I am knee deep into sermon prep this week. I am using several texts to work through the fact that God wants our Hands, Feet, and Hearts to build the Kingdom of Heaven. One of the texts is James 2:14-19
NLT James 2:14 Dear brothers and sisters, what’s the use of saying you have faith if you don’t prove it by your actions? That kind of faith can’t save anyone. 15 Suppose you see a brother or sister who needs food or clothing, 16 and you say, “Well, good-bye and God bless you; stay warm and eat well” — but then you don’t give that person any food or clothing. What good does that do? 17 So you see, it isn’t enough just to have faith. Faith that doesn’t show itself by good deeds is no faith at all — it is dead and useless. 18 Now someone may argue, “Some people have faith; others have good deeds.” I say, “I can’t see your faith if you don’t have good deeds, but I will show you my faith through my good deeds.” 19 Do you still think it’s enough just to believe that there is one God? Well, even the demons believe this, and they tremble in terror!
Many times we get hung up on these verses as works versus grace based righteousness. I believe that James is attempting to convey that good works naturally flows from a heart that is full of God’s love. Put another way, do we truly “believe” what we do NOT act upon? It doesn’t matter what our head says to us or our lips say to others. Our actions show what truth we ‘believe’ in our hearts.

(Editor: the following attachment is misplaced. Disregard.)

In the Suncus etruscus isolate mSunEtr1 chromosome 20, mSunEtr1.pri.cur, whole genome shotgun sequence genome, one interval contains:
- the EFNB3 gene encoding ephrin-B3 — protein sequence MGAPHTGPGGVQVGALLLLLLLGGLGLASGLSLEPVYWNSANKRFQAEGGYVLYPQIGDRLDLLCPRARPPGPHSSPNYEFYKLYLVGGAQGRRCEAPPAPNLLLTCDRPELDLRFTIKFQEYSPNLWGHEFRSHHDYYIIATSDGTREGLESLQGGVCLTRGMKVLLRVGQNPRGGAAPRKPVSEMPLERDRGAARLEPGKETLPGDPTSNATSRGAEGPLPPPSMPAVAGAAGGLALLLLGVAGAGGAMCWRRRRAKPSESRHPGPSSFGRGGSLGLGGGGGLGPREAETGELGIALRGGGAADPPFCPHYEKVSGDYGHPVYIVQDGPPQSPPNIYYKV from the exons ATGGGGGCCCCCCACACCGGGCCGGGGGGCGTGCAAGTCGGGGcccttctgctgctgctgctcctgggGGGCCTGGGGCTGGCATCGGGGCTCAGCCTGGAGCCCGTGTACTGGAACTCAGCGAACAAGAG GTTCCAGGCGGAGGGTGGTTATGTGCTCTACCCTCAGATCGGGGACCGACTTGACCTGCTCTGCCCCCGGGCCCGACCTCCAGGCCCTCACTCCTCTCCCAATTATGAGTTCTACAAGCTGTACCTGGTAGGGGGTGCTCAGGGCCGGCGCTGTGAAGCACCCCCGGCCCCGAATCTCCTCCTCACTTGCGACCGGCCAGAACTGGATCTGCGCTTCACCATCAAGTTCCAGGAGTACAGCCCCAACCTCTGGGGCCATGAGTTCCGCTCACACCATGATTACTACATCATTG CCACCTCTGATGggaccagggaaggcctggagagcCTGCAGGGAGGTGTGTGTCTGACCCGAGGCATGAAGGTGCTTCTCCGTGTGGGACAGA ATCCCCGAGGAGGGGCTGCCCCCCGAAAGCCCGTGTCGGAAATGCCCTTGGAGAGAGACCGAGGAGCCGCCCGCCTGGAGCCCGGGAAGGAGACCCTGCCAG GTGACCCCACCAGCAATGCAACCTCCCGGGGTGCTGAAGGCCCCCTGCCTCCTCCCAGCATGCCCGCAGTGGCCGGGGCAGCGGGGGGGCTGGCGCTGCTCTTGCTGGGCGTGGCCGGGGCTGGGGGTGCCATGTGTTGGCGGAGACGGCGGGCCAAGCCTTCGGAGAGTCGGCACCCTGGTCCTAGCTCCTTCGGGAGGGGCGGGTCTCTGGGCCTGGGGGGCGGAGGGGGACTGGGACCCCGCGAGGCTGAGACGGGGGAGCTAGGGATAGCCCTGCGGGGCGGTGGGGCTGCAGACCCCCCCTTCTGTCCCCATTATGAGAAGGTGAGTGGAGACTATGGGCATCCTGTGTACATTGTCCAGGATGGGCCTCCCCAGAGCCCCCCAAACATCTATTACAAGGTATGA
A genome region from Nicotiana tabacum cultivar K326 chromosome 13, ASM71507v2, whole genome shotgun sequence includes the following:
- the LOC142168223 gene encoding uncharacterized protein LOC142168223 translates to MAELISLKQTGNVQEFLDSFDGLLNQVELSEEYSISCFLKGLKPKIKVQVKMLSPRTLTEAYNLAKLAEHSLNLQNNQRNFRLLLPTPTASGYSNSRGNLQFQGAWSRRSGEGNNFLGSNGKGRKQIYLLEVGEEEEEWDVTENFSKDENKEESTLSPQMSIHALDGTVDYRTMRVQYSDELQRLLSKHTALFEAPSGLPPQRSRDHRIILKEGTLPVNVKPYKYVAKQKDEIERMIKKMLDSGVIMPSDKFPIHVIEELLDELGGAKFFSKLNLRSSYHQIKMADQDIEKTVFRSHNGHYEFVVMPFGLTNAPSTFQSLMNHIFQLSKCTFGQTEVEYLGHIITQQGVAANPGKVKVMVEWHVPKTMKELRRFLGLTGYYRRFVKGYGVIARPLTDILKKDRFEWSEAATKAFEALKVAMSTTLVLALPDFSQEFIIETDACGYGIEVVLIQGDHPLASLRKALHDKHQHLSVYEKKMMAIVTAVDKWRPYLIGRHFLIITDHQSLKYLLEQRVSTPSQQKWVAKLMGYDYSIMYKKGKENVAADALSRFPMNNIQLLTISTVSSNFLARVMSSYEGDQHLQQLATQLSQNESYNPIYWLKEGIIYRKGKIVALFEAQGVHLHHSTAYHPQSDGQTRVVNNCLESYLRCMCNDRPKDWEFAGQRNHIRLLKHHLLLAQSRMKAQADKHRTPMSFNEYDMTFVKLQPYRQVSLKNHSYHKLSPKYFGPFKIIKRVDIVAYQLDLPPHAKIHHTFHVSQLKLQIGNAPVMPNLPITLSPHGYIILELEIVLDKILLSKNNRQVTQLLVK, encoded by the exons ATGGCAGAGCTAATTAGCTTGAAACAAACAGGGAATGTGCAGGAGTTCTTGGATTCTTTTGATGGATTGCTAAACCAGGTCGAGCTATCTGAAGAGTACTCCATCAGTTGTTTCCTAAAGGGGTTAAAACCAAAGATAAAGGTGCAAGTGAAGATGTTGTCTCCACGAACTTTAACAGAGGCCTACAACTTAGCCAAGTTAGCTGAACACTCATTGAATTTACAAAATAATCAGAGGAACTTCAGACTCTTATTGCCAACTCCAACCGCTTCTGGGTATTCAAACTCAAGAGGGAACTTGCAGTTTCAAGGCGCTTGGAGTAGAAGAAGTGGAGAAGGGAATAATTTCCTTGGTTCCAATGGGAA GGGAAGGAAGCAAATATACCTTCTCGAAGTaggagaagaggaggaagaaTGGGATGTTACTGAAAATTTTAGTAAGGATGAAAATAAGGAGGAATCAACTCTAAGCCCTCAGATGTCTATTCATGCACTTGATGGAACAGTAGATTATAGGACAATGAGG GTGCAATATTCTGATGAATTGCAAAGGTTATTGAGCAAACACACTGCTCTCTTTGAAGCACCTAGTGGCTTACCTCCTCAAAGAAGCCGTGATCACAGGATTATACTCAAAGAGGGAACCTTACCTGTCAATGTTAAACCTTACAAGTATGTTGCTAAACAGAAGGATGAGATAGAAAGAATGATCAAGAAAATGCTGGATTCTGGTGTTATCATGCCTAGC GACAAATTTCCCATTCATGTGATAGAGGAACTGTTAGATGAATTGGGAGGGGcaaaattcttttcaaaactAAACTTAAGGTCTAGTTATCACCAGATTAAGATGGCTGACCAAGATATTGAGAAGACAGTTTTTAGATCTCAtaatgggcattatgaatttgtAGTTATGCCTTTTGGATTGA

And on the other side of this discussion. Doing good things for others without the faith component is not what God is looking for either. Works based on some other motive beside faith (eg. guilt, feelings of inadequecy, etc.) do not move us closer to God’s plan for our life. It might make us feel better, but in the end, works without faith is our personal attempt to create our own righteousness apart from God.
All this to say, at the church I serve, we are attempting to discern what it means for us to be a ‘missional’ church. A church that is continually outward focused and making a dramatic difference in our community in particular with the hurting and outcast. In my mind, it all gets back to becoming more like Christ. Missional outreach flows from hearts filled with God’s love, engaged in our culture, and determined to persist.
I believe that we are called to not simply do good, but we are called to be(come) good or in other words more like Christ. The hands and feet will follow where the heart leads.